Is the Chevrolet Equinox a glorified station wagon or mini-SUV? It resides in the crossover category, meaning it’s a bit of both. Light-duty crossovers combine those wagon-ute traits with the ability to tow a boat and gear under 3,500 pounds. The equinox walks that line.
The all-wheel-drive Equinox has a roomy-for-its-size interior that makes it a comfortable family ride. Our test vehicle came tricked out with the entertainment system and turn-by-turn navigation that included the backup camera. All the other added components brought the price up significantly from the base $27,195.
As a tow vehicle, the Equinox scaled hilly northern Wisconsin roads with an 18-foot aluminum boat on the hitch, accelerating, braking and executing tight turns in small towns without hiccup. Negatives? The side mirrors could be a little bigger to improve the view when changing lanes or backing with a trailer. And the vehicle’s short length, combined with a small boat trailer, made backing down the ramp touchy, and required a little massaging at the wheel to back straight.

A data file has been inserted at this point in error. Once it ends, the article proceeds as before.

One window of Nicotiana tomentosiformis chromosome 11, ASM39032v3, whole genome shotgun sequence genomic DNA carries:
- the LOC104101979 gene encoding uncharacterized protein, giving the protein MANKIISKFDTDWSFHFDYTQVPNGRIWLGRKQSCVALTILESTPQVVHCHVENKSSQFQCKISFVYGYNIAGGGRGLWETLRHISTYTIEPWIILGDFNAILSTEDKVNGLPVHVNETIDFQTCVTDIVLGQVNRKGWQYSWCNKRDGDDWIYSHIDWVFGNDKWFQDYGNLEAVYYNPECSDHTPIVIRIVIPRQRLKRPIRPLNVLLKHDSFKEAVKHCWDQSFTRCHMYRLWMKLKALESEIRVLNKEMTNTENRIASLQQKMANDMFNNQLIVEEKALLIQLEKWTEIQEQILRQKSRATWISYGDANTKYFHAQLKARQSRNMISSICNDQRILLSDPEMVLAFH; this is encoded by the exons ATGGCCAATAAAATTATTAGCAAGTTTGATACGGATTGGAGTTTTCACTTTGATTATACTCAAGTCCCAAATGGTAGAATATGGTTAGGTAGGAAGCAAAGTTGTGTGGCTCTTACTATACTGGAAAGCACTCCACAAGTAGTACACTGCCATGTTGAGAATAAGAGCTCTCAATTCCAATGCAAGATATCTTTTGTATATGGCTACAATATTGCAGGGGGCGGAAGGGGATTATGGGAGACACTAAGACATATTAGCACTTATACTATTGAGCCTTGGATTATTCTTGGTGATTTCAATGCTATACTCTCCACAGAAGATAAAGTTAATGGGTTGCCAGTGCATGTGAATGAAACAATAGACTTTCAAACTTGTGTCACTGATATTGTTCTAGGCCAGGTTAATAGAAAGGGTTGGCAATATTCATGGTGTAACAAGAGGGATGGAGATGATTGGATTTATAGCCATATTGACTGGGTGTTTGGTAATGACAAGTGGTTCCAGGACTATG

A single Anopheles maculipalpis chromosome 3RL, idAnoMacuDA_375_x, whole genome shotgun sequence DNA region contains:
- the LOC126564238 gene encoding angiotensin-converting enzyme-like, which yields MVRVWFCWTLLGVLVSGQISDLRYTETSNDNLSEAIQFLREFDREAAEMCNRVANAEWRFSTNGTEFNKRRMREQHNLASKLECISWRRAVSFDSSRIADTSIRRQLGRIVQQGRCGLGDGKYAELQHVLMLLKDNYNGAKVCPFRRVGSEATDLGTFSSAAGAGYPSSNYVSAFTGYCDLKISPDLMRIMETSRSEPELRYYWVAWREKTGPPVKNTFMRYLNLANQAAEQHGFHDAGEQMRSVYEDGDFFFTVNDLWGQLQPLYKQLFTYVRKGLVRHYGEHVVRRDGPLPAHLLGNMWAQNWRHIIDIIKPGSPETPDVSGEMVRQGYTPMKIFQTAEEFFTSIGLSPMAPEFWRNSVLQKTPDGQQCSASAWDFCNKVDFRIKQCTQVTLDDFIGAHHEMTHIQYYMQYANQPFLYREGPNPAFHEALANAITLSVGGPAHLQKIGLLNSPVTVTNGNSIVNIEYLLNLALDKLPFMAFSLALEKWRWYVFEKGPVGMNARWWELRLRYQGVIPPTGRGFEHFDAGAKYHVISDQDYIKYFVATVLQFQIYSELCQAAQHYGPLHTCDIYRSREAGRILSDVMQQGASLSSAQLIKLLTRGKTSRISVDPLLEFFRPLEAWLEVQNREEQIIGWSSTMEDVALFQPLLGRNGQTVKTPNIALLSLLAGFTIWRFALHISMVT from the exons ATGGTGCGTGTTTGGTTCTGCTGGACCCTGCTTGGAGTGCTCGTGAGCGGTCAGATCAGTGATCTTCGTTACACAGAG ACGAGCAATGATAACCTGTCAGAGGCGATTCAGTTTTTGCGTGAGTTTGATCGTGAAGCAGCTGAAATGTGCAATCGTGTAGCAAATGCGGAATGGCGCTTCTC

Chevy advertises 24 mpg on the highway for our 3.0-liter six-cylinder test vehicle, and 17 mpg in the city. That’s without a tow load. We measured fuel consumption while towing a Crestliner 1850 Raptor with a 175 hp Mercury Verado, a full fuel tank and gear (an estimated 3,000-pound tow load with trailer) over a 241-mile highway jaunt and found we averaged 14.9 mpg. It was pretty economical all the way around.